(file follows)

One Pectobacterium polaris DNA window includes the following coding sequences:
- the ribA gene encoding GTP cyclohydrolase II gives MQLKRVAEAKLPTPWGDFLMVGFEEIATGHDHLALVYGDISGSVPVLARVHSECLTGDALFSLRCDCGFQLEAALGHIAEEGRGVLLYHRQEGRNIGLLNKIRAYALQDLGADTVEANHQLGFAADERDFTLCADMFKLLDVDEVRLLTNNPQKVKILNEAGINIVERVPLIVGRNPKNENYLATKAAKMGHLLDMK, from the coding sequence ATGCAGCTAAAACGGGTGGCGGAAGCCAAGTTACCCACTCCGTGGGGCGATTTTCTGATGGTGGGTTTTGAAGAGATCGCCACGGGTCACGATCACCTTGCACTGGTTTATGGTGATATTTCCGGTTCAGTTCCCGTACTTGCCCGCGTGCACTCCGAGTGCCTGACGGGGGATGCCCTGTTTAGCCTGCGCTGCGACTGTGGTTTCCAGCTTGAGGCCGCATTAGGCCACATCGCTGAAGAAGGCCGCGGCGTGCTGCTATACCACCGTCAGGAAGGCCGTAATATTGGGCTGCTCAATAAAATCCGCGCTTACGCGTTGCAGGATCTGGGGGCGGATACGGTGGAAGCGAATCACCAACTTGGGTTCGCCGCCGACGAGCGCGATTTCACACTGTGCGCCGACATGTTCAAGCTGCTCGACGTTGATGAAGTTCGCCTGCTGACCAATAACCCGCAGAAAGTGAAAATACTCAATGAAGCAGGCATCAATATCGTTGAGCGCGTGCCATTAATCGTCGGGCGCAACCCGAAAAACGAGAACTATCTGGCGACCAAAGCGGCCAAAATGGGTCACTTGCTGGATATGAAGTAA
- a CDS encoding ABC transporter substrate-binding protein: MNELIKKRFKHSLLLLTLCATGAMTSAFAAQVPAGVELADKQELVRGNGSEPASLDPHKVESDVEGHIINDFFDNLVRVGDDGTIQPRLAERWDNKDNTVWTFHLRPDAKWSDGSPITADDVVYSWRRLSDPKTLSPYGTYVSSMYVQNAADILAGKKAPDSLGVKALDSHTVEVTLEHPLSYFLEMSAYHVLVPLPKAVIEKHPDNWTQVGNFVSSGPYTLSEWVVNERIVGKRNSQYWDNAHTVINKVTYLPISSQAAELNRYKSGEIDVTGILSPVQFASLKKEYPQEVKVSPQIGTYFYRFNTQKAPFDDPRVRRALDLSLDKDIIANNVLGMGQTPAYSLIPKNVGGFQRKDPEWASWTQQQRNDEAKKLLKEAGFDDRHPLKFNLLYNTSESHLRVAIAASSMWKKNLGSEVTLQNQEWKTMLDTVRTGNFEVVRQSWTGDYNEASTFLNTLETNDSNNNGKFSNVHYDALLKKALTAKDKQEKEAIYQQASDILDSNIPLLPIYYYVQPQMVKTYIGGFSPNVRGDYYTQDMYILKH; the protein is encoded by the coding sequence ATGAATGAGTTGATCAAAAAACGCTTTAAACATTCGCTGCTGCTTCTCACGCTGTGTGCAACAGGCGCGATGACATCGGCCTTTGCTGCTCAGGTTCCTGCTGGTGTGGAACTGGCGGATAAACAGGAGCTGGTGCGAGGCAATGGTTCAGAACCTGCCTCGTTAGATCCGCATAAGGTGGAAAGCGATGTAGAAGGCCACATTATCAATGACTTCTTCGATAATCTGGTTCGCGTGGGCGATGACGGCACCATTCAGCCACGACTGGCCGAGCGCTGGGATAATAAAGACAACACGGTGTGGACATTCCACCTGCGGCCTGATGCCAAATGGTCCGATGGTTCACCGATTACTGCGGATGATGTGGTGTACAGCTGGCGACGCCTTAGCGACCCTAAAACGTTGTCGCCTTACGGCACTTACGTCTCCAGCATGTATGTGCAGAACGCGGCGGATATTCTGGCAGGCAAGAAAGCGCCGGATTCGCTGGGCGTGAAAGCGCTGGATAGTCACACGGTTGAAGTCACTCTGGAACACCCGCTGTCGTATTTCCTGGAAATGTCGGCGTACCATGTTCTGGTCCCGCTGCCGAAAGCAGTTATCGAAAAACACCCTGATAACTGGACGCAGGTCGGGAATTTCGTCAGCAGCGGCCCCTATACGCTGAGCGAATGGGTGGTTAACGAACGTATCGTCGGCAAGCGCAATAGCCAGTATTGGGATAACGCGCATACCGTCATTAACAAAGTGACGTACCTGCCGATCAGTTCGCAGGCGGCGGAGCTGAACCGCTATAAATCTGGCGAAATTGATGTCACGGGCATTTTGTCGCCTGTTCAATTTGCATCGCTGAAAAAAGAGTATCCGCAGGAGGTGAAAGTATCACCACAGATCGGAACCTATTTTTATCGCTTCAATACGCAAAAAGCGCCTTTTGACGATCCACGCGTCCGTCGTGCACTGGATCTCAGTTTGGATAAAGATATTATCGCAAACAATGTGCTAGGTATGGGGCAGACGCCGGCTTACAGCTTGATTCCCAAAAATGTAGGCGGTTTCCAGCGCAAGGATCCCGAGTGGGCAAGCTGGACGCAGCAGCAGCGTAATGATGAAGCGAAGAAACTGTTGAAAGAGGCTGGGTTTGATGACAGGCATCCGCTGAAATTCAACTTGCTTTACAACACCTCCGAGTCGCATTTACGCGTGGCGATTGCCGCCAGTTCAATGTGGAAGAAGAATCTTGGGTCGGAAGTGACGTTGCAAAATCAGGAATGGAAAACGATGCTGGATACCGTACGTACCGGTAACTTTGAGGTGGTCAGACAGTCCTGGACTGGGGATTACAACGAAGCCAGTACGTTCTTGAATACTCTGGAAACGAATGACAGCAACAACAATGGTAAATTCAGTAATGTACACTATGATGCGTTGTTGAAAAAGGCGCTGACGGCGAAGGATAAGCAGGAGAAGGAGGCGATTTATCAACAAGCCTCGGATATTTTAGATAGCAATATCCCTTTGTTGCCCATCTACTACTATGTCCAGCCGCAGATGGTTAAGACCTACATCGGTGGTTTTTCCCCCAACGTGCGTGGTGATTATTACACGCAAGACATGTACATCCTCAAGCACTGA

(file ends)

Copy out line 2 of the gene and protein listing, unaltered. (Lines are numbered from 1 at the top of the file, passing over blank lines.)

- the ribA gene encoding GTP cyclohydrolase II gives MQLKRVAEAKLPTPWGDFLMVGFEEIATGHDHLALVYGDISGSVPVLARVHSECLTGDALFSLRCDCGFQLEAALGHIAEEGRGVLLYHRQEGRNIGLLNKIRAYALQDLGADTVEANHQLGFAADERDFTLCADMFKLLDVDEVRLLTNNPQKVKILNEAGINIVERVPLIVGRNPKNENYLATKAAKMGHLLDMK, from the coding sequence ATGCAGCTAAAACGGGTGGCGGAAGCCAAGTTACCCACTCCGTGGGGCGATTTTCTGATGGTGGGTTTTGAAGAGATCGCCACGGGTCACGATCACCTTGCACTGGTTTATGGTGATATTTCCGGTTCAGTTCCCGTACTTGCCCGCGTGCACTCCGAGTGCCTGACGGGGGATGCCCTGTTTAGCCTGCGCTGCGACTGTGGTTTCCAGCTTGAGGCCGCATTAGGCCACATCGCTGAAGAAGGCCGCGGCGTGCTGCTATACCACCGTCAGGAAGGCCGTAATATTGGGCTGCTCAATAAAATCCGCGCTTACGCGTTGCAGGATCTGGGGGCGGATACGGTGGAAGCGAATCACCAACTTGGGTTCGCCGCCGACGAGCGCGATTTCACACTGTGCGCCGACATGTTCAAGCTGCTCGACGTTGATGAAGTTCGCCTGCTGACCAATAACCCGCAGAAAGTGAAAATACTCAATGAAGCAGGCATCAATATCGTTGAGCGCGTGCCATTAATCGTCGGGCGCAACCCGAAAAACGAGAACTATCTGGCGACCAAAGCGGCCAAAATGGGTCACTTGCTGGATATGAAGTAA